The leader whistled softly and all the men rose to their feet, shouldering packs. Tathiel rose also, and helped the girls to their feet. The hoods of their cloaks were still up, and she whispered to them to keep them so, to keep their ears hidden. Tinánia shouldered her pack, and Tathiel gently eased Eärundra’s on to her back. The leader called another order in the language she did not understand, and they were again gagged.
“Keep the child quiet,” the leader commanded her in the common tongue.
They walked deep into the hills, not stopping until near dusk of that first day. The men set up camp, lighting a small fire for cooking. Tathiel sat apart with the children, the rock face of the hill sheltering them on one side. Tinánia and Eärundra sipped their water and ate a corner of lembas, falling asleep soon after, their eyes shuttered in exhaustion. Tathiel fed Legolas water and then put him to her breast again, hoping at least to comfort him. She fixed her dress that had been torn that morning. Then, exhausted, she too fell asleep.
For five more days they traveled to the east, climbing through the hills on some paths well worn and others difficult to follow. Their captors gagged them only occasionally; Tathiel once hearing a faint voice and another time the hoof beats of a horse although at neither time did she sense that the ones who passed by were elves. The captives were neither beaten nor abused by their captors after that first morning. The men stayed to themselves, the leader conversing with Tathiel only to give orders in the common tongue.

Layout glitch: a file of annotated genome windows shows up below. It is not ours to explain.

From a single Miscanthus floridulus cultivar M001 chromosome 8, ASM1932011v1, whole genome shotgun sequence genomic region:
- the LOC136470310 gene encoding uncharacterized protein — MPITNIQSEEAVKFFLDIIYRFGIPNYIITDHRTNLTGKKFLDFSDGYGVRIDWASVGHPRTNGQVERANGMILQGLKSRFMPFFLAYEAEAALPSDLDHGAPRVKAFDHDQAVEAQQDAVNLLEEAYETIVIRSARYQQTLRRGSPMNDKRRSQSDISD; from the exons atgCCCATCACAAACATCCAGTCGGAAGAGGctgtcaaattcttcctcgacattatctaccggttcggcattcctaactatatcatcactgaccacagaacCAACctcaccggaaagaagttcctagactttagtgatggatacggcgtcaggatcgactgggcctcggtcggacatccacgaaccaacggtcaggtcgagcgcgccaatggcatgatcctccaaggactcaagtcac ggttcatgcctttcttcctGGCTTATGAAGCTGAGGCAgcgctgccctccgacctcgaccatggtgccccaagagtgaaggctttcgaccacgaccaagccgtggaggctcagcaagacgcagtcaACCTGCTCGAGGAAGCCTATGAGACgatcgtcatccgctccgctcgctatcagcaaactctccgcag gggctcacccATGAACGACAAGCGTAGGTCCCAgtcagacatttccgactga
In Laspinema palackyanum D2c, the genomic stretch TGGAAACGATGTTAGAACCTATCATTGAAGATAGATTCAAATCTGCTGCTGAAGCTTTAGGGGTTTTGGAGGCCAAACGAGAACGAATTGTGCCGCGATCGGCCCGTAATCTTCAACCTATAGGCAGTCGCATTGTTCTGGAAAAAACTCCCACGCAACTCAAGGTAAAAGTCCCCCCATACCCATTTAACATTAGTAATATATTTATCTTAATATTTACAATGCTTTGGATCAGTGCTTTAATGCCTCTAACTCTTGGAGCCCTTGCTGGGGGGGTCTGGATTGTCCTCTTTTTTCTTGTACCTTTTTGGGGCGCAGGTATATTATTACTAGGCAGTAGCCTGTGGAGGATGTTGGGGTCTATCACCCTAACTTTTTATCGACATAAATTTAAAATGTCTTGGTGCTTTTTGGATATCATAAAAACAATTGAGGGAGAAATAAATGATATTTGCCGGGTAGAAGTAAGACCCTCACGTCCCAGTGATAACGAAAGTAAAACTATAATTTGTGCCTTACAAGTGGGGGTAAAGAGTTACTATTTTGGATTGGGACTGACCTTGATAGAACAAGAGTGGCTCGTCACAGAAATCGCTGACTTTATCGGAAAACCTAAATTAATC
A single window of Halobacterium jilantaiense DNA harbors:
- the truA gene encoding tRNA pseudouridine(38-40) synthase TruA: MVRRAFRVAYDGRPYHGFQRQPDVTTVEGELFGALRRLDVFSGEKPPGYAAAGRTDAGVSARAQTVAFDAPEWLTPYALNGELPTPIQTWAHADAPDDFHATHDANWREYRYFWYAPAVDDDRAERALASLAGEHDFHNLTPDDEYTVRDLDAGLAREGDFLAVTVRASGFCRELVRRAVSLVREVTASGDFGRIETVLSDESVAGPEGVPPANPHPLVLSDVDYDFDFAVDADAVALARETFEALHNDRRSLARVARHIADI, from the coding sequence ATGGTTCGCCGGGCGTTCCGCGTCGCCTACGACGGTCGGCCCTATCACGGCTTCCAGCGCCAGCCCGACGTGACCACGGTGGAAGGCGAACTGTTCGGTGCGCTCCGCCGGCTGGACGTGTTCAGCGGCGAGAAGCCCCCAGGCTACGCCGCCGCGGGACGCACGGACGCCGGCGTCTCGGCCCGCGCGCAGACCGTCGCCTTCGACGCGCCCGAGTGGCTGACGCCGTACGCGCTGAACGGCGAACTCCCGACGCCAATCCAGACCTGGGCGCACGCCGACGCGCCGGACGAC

Legolas had begun to fuss and cry by the second day, and Tathiel had reluctantly dissolved a few crumbs of the waybread into water and fed that to him. Fortunately it seemed to agree with him and he was content for some long hours. She still put him to suckle every few hours, and late the fourth day she finally noted drops of milk. She supplemented the milk with the waybread for only a few more days until he began to nurse regularly. She marveled, that whether with the help of the herbs, the stimulation of suckling by the baby, or merely a blessing of the Valar, her body which had known no male and borne no child could yet furnish this little one with all he needed.
Her fear that she might lose this precious son of the queen gradually diminished. He was for the most part a content baby and she was thankful. She did not doubt that the hill men would have killed him had she cried out for help, or if he had cried overmuch. In him she held on to a bit of Narawen and Alagos. She loved him in his own right too; a love that was deepening evermore as she fed him of her body. Yet she wanted nothing more than to return all three of these little ones home and into the loving arms of their parents.
Tinánia and Eärundra had spoken little in those first five days. Eärundra’s wound had healed within a day, but the shock of the experience in the cave had rendered her nearly speechless. Several times at night she had awakened in bad dreams, calling for her mother, and Tathiel slept little that she might respond immediately to calm and comfort her. Tinánia spoke no words, but her eyes missed little. Tathiel noted her watching the men, where each one was and what they were doing at all times. She looked up often at the position of the sun, moon and stars; and Tathiel smiled as she saw the child scuffing rocks together in what looked like boredom but was actually a rune for others to follow.